Lilies are a tall, large, star-shaped bulb-blooming flower that provide summer fragrance and color that's difficult to top. Asiatic lilies, which typically bloom in early summer, grow to about four feet high in bright, hot colors with stems covered in short, lance-shaped leaves. Oriental lilies are late summer flowers, often sweetly fragranced, reaching heights of six feet and blooming in speckled, streaked, or spotted color combinations. Lily bulbs are imbricate, or plated, bulbs that will create tiny baby bulbs as they mature. Dividing these bulbs to gain more beautiful plants is well worth the minor effort it takes to accomplish the task.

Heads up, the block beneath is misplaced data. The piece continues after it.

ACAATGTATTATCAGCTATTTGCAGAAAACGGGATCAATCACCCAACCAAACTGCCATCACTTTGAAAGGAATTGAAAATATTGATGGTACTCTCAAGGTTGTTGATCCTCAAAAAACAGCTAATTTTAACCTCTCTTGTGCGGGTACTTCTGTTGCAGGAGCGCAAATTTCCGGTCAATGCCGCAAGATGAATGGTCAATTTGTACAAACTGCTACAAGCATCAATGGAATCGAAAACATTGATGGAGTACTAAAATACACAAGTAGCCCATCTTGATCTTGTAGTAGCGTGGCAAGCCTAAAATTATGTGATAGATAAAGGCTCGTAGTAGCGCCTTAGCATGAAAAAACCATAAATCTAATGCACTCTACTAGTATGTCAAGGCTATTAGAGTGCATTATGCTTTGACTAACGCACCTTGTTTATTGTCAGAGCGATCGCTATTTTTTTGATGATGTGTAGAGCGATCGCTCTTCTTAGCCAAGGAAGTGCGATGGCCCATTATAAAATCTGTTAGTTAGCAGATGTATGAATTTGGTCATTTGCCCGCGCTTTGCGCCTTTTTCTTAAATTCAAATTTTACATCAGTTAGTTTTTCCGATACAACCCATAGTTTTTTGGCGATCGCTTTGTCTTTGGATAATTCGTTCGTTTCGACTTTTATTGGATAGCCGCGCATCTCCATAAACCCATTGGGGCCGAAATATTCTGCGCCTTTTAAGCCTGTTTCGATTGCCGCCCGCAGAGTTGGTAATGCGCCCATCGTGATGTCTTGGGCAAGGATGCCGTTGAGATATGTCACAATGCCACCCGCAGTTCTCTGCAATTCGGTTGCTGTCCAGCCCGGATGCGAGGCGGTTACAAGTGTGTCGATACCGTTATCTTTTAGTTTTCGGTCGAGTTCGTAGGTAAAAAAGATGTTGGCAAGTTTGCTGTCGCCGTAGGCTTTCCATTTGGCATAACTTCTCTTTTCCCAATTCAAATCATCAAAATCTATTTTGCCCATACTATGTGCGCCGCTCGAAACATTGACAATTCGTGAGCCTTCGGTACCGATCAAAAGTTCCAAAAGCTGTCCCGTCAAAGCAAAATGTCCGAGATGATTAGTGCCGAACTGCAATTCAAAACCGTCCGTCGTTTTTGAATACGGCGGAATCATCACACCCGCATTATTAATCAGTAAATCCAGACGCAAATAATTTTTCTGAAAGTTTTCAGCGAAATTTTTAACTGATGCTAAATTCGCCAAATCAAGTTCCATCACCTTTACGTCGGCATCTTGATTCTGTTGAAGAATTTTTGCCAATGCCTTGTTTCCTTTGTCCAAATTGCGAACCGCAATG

Divide lily bulbs every three years during the fall. When the stems appear crowded and blooms are not as large or healthy looking as when first planted, division is necessary.
Prepare the new bedding site by incorporating 3 to 4 inches of organic material, such as compost, up to 8 inches deep to improve drainage.
Dig a hole around the bulb site carefully, to avoid disturbing the small bulblets forming on the mother bulb.
Raise the clump and brush away the soil. You will notice small, baby bulbs forming either above or below the mother bulb.
Gently pull the bulblets away from the mother bulb, leaving the roots intact to each small clump of new bulbs. Keep in mind that tiny bulbs may take up to a year to develop into flowering bulbs, so they may not yield flowers the first growing season after planting.
Re-plant the small bulblets 2 to 4 inches deep, and larger, more mature bulbs at 6 inches deep. The University of Minnesota experts suggest allowing 8 to 12 inches between each bulb, and 3 to 5 feet between clumps of bulbs.